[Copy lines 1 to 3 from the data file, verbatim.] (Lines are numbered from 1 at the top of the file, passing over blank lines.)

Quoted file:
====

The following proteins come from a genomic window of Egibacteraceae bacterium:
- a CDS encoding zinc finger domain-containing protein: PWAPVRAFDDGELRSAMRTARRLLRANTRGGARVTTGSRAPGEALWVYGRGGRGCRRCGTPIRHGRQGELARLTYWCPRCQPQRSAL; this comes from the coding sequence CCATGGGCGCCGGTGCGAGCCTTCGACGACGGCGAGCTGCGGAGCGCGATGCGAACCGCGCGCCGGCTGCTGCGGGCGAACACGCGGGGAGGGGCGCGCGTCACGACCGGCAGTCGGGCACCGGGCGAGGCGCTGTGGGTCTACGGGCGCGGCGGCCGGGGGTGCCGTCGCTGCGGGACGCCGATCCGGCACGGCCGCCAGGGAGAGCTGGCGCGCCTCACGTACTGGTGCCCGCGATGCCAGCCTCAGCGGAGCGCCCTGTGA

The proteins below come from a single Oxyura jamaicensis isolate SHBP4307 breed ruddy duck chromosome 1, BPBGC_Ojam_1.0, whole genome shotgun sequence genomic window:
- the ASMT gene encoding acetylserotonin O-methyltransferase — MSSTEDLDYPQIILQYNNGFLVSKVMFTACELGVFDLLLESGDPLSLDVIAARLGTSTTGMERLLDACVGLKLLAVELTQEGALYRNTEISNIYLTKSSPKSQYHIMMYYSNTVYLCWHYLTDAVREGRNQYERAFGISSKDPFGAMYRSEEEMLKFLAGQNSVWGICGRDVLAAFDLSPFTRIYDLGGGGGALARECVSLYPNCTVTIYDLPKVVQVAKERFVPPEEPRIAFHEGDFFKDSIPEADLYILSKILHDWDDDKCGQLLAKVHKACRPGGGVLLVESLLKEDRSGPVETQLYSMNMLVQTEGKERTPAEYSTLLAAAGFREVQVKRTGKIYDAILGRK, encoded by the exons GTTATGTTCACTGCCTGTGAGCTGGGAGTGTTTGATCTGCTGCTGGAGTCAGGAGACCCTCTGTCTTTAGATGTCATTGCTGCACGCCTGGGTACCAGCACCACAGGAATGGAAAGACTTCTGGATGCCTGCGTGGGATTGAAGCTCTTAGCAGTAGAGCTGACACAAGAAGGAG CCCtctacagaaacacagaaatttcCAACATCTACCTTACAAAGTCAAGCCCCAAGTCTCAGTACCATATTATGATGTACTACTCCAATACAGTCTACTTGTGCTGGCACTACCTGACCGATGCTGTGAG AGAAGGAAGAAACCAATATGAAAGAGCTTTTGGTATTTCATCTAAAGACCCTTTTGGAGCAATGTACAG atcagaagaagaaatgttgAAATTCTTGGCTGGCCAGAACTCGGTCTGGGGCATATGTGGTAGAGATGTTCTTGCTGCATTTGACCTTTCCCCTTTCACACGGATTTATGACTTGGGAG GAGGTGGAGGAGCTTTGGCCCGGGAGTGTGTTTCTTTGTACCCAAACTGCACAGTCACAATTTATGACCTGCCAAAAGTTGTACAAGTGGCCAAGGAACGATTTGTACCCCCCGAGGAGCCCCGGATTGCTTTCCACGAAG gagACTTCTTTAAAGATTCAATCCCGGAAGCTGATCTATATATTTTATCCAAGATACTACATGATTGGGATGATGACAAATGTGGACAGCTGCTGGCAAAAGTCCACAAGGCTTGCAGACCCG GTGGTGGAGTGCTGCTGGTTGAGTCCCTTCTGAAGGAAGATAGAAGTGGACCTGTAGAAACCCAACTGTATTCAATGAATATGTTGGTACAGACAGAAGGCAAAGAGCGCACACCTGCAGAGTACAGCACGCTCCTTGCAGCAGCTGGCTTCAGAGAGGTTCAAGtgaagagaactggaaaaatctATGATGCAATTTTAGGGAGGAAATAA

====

The following proteins come from a genomic window of Egibacteraceae bacterium:
- a CDS encoding zinc finger domain-containing protein: PWAPVRAFDDGELRSAMRTARRLLRANTRGGARVTTGSRAPGEALWVYGRGGRGCRRCGTPIRHGRQGELARLTYWCPRCQPQRSAL; this comes from the coding sequence CCATGGGCGCCGGTGCGAGCCTTCGACGACGGCGAGCTGCGGAGCGCGATGCGAACCGCGCGCCGGCTGCTGCGGGCGAACACGCGGGGAGGGGCGCGCGTCACGACCGGCAGTCGGGCACCGGGCGAGGCGCTGTGGGTCTACGGGCGCGGCGGCCGGGGGTGCCGTCGCTGCGGGACGCCGATCCGGCACGGCCGCCAGGGAGAGCTGGCGCGCCTCACGTACTGGTGCCCGCGATGCCAGCCTCAGCGGAGCGCCCTGTGA

The proteins below come from a single Oxyura jamaicensis isolate SHBP4307 breed ruddy duck chromosome 1, BPBGC_Ojam_1.0, whole genome shotgun sequence genomic window: